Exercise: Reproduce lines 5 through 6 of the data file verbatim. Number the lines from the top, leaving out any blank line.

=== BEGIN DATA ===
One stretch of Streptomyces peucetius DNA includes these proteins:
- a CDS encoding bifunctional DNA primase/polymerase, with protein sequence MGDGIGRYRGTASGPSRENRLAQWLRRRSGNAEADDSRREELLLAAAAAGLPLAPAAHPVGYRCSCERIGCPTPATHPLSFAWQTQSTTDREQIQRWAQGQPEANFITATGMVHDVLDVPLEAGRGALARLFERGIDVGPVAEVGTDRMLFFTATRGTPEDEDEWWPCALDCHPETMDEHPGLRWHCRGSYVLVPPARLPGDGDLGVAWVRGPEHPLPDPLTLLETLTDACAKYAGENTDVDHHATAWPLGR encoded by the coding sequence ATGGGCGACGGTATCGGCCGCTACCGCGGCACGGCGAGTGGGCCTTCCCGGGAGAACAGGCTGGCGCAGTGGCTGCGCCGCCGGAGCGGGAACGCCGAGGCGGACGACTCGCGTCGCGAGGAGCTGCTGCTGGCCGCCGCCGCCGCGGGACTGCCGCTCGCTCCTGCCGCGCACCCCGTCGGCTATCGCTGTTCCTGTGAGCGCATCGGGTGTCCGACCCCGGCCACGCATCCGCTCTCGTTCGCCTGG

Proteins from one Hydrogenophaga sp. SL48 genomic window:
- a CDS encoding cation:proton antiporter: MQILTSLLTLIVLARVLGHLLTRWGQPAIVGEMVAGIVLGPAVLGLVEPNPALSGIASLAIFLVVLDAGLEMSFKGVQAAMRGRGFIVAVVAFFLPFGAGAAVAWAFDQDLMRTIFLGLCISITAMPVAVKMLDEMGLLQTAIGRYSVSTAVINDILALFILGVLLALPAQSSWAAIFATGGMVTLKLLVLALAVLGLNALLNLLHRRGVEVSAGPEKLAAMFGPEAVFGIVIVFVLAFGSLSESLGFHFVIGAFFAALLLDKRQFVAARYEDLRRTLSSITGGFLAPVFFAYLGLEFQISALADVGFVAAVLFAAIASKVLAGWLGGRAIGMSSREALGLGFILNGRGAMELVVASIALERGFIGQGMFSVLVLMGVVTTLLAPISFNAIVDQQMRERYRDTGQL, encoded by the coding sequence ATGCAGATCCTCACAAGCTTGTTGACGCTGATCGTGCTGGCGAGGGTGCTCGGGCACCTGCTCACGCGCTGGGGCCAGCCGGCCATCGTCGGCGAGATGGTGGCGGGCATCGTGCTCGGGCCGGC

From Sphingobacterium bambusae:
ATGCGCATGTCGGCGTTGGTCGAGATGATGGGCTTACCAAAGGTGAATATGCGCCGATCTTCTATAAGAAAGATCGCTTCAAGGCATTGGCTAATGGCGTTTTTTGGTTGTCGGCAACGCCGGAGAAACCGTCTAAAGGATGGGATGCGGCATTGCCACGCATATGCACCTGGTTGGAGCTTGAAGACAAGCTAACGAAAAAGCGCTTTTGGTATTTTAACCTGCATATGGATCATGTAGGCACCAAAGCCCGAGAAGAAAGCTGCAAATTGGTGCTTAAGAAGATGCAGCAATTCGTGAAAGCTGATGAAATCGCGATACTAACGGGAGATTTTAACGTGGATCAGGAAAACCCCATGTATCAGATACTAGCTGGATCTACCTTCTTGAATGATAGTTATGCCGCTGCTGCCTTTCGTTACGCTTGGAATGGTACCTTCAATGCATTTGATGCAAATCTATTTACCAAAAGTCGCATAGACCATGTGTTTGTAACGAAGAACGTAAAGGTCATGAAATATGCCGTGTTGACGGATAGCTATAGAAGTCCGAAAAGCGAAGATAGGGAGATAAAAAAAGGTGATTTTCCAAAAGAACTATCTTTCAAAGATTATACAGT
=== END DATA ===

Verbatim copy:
From Sphingobacterium bambusae:
ATGCGCATGTCGGCGTTGGTCGAGATGATGGGCTTACCAAAGGTGAATATGCGCCGATCTTCTATAAGAAAGATCGCTTCAAGGCATTGGCTAATGGCGTTTTTTGGTTGTCGGCAACGCCGGAGAAACCGTCTAAAGGATGGGATGCGGCATTGCCACGCATATGCACCTGGTTGGAGCTTGAAGACAAGCTAACGAAAAAGCGCTTTTGGTATTTTAACCTGCATATGGATCATGTAGGCACCAAAGCCCGAGAAGAAAGCTGCAAATTGGTGCTTAAGAAGATGCAGCAATTCGTGAAAGCTGATGAAATCGCGATACTAACGGGAGATTTTAACGTGGATCAGGAAAACCCCATGTATCAGATACTAGCTGGATCTACCTTCTTGAATGATAGTTATGCCGCTGCTGCCTTTCGTTACGCTTGGAATGGTACCTTCAATGCATTTGATGCAAATCTATTTACCAAAAGTCGCATAGACCATGTGTTTGTAACGAAGAACGTAAAGGTCATGAAATATGCCGTGTTGACGGATAGCTATAGAAGTCCGAAAAGCGAAGATAGGGAGATAAAAAAAGGTGATTTTCCAAAAGAACTATCTTTCAAAGATTATACAGT